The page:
That particular circus, ringmastered by the co-chairman of the Bob Dole for President campaign, has been temporarily derailed, courtesy of a Democratic filibuster. But the increasingly grotesque activities of the so-called Independent Counsel, Kenneth Starr, continue unabated. It is now quite apparent that Starr fully intends to nail the Clintons for something, anything -- no matter what -- as evidenced by his embrace of David Hale as the star witness in the current federal trial of the McDougals and Arkansas governor Jim Guy Tucker. Hale, a convicted felon, who at one time ran 13 different dummy companies from one address, claims that Bill Clinton leaned on him for a $300,000 loan to Susan McDougal. The charges, hotly denied by both Clinton and the McDougals, came up, rather handily, as Hale was facing a blizzard of felony charges and considerable time in the hoosegow. None of which appears to faze Kenneth Starr.
Neither do Starr's own conflict of interests, which the ultraconservative former GOP Solicitor General appears to have embraced with relish. Unlike previous special prosecutors and independent counsels, Starr has refused to put his private law business on hold for the duration. He still represents the extreme right Bradley Foundation, which has given millions of dollars to anti-Clinton activist groups; he has also gone to bat for cigarette companies in their efforts to withhold documents from the government. And, as Joe Conason and The Nation discovered, Starr's own law firm, Kirkland & Ellis managed to reach a highly favorable settlement on claims filed against it by the Resolution Trust Corporation, whose role in Whitewater is being investigated by -- Kenneth Starr.
Such blatant disregard for elementary ethics raises anew the circumstances by which Starr got to be the Whitewater prosecutor in the first place. He replaced former U.S. Attorney Robert Fiske Jr., a Republican, whose preliminary report exonerating the Clintons proved intolerable to the GOP-dominated Congress. In their search for a more malleable replacement, one of the Clinton-hating Senators from North Carolina, Lauch Faircloth, an outspoken member of Sen. D'Amato's Whitewater committee, had a cozy lunch with Judge David Sentelle, whose judicial committee appointed independent counsels. Soon after, Starr, who no doubt impressed Faircloth with his work on Paula Jones' sex harassment suit against President Clinton, got the prosecutorial nod. And guess who got a job soon after as a receptionist in Sen. Faircloth's office? Judge Sentelle's wife.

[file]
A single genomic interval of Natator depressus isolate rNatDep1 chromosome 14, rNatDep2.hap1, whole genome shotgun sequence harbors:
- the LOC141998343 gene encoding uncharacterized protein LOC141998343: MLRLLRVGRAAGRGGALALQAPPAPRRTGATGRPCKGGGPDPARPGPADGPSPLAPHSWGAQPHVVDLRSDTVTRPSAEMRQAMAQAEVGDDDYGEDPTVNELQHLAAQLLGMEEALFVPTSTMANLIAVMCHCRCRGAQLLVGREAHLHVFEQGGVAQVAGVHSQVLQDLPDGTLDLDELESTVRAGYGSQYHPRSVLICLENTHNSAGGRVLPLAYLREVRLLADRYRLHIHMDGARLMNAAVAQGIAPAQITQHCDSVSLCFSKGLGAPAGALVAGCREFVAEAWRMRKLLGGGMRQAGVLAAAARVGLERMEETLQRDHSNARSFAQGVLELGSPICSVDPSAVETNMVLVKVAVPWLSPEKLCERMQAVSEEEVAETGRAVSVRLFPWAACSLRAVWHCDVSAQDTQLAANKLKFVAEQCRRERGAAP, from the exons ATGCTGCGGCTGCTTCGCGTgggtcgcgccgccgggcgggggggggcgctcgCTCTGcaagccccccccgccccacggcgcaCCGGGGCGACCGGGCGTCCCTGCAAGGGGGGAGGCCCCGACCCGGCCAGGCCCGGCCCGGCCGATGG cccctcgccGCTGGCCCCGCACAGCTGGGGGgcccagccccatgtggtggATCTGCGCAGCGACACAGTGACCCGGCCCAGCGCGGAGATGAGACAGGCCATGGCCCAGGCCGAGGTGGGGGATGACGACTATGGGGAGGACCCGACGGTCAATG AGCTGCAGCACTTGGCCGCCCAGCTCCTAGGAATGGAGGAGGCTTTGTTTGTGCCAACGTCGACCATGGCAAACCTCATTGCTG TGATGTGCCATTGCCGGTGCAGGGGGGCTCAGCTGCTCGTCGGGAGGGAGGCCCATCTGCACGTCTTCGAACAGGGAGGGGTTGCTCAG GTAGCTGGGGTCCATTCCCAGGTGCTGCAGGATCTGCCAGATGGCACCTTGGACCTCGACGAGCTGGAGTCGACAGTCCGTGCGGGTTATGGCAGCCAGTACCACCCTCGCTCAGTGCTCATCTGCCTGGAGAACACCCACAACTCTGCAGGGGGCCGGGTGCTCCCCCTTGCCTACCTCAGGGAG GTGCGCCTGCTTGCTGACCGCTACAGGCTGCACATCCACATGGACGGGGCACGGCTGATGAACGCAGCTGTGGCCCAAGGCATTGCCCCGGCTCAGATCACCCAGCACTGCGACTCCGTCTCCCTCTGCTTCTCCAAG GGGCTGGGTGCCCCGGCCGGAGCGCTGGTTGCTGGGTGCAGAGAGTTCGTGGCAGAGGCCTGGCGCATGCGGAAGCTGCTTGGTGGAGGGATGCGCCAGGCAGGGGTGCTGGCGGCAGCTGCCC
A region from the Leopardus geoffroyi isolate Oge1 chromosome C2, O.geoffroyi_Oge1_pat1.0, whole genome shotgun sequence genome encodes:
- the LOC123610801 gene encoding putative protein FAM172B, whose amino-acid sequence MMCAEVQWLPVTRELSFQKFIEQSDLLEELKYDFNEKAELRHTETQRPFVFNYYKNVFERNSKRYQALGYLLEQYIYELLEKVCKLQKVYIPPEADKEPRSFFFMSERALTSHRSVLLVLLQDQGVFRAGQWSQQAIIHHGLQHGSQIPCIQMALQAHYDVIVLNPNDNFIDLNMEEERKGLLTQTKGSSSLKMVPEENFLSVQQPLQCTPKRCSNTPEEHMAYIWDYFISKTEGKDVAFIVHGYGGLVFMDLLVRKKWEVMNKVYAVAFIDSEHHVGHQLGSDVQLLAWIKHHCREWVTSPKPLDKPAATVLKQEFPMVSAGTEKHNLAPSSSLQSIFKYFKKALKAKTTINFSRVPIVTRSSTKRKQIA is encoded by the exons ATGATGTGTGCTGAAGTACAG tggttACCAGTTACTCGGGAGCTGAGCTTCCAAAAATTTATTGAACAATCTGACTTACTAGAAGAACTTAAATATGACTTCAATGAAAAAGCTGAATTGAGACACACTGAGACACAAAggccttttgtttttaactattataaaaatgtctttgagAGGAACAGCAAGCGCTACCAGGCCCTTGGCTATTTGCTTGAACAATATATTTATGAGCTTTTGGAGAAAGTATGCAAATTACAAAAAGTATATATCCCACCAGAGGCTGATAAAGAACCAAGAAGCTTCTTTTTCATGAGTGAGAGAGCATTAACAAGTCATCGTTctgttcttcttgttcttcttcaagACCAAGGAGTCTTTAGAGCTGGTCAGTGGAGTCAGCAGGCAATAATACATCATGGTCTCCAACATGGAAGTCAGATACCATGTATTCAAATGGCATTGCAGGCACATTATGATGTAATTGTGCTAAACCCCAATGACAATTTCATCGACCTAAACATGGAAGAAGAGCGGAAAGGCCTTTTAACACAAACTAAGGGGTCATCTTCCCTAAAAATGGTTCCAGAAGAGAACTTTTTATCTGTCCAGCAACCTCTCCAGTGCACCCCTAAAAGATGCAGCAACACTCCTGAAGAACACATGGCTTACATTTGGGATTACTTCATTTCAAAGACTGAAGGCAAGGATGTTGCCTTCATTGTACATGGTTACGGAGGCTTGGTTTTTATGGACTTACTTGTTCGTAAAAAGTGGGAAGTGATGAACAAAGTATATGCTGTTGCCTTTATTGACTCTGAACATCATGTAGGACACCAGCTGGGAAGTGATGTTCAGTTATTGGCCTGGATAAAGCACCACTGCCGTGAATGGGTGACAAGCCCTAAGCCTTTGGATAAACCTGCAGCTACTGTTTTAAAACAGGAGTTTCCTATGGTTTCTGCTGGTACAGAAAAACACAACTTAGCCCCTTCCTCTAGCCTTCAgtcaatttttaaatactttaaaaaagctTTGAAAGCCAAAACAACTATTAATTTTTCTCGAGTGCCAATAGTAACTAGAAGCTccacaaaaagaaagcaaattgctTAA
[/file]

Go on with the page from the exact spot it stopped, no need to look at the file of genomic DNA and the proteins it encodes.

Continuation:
One can only guess at the ultimate reward that awaits Starr, apart from the malicious pleasure of trying to destroy a Democratic president. A seat on the Supreme Court would be a pretty good bet. But with the President continuing to look good in the opinion polls -- especially in the key Midwest states -- a Starr-engineered frame-up is even more urgently required if the Republicans are to regain power. Troopergate, travelgate, and if he can't nail the President, how about the First Lady? As Garry Wills concludes, "There are levels of the despicable that Whitewater 'analysts' have been plumbing to new depths. That is the real scandal."